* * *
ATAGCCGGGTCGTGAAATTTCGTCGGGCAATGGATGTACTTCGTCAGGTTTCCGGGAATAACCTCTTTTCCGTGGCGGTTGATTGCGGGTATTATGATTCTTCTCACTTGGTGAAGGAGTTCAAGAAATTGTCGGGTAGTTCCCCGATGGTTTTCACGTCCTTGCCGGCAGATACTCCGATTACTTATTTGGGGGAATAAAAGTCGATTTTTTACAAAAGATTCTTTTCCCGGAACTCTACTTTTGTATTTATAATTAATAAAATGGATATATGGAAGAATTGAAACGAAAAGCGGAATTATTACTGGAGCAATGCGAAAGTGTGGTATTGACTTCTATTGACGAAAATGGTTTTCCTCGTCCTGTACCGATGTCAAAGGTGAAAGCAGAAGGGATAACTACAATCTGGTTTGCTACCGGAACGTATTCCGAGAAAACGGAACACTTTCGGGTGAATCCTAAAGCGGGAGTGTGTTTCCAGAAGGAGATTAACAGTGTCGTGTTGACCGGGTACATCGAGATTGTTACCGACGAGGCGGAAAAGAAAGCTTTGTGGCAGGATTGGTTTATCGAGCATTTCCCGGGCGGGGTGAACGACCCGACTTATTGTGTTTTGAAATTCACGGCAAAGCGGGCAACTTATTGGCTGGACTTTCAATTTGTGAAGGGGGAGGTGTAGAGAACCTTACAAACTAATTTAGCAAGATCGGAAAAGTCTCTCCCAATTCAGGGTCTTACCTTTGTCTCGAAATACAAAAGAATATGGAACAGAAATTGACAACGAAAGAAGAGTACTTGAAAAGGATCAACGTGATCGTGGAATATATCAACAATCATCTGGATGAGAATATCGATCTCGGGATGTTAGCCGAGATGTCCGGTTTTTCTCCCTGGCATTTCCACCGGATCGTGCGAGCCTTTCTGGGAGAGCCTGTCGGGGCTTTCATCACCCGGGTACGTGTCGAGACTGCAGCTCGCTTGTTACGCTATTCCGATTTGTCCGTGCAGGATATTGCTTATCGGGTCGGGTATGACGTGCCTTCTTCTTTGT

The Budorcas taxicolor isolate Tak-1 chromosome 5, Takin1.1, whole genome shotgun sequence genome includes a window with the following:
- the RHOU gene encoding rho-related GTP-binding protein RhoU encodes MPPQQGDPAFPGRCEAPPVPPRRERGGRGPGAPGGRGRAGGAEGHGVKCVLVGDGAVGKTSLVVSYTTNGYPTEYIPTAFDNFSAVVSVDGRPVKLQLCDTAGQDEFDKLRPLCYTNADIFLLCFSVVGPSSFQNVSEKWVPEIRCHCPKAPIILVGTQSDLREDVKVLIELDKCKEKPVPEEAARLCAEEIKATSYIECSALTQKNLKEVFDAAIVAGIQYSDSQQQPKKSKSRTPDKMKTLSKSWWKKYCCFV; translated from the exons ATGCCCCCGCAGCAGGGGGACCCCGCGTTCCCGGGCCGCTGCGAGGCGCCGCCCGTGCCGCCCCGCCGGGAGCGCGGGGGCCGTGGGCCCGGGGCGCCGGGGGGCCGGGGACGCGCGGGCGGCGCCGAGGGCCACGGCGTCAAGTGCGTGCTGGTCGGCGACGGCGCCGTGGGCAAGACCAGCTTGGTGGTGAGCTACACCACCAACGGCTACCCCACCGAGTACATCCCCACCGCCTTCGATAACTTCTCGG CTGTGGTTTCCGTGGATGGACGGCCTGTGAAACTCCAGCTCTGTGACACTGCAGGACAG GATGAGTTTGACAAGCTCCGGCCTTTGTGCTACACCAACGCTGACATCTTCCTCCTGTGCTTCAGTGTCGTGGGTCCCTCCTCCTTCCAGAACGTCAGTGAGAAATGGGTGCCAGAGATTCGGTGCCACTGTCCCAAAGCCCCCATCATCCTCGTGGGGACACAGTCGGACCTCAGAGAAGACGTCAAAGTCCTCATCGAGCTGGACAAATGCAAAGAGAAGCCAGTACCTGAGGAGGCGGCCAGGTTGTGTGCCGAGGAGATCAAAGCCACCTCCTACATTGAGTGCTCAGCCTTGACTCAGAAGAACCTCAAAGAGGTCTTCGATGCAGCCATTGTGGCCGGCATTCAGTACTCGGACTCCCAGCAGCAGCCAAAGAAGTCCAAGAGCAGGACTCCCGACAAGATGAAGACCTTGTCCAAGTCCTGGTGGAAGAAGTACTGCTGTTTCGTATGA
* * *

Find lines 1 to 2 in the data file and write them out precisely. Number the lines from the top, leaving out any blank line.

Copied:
ATAGCCGGGTCGTGAAATTTCGTCGGGCAATGGATGTACTTCGTCAGGTTTCCGGGAATAACCTCTTTTCCGTGGCGGTTGATTGCGGGTATTATGATTCTTCTCACTTGGTGAAGGAGTTCAAGAAATTGTCGGGTAGTTCCCCGATGGTTTTCACGTCCTTGCCGGCAGATACTCCGATTACTTATTTGGGGGAATAAAAGTCGATTTTTTACAAAAGATTCTTTTCCCGGAACTCTACTTTTGTATTTATAATTAATAAAATGGATATATGGAAGAATTGAAACGAAAAGCGGAATTATTACTGGAGCAATGCGAAAGTGTGGTATTGACTTCTATTGACGAAAATGGTTTTCCTCGTCCTGTACCGATGTCAAAGGTGAAAGCAGAAGGGATAACTACAATCTGGTTTGCTACCGGAACGTATTCCGAGAAAACGGAACACTTTCGGGTGAATCCTAAAGCGGGAGTGTGTTTCCAGAAGGAGATTAACAGTGTCGTGTTGACCGGGTACATCGAGATTGTTACCGACGAGGCGGAAAAGAAAGCTTTGTGGCAGGATTGGTTTATCGAGCATTTCCCGGGCGGGGTGAACGACCCGACTTATTGTGTTTTGAAATTCACGGCAAAGCGGGCAACTTATTGGCTGGACTTTCAATTTGTGAAGGGGGAGGTGTAGAGAACCTTACAAACTAATTTAGCAAGATCGGAAAAGTCTCTCCCAATTCAGGGTCTTACCTTTGTCTCGAAATACAAAAGAATATGGAACAGAAATTGACAACGAAAGAAGAGTACTTGAAAAGGATCAACGTGATCGTGGAATATATCAACAATCATCTGGATGAGAATATCGATCTCGGGATGTTAGCCGAGATGTCCGGTTTTTCTCCCTGGCATTTCCACCGGATCGTGCGAGCCTTTCTGGGAGAGCCTGTCGGGGCTTTCATCACCCGGGTACGTGTCGAGACTGCAGCTCGCTTGTTACGCTATTCCGATTTGTCCGTGCAGGATATTGCTTATCGGGTCGGGTATGACGTGCCTTCTTCTTTGT

The Budorcas taxicolor isolate Tak-1 chromosome 5, Takin1.1, whole genome shotgun sequence genome includes a window with the following: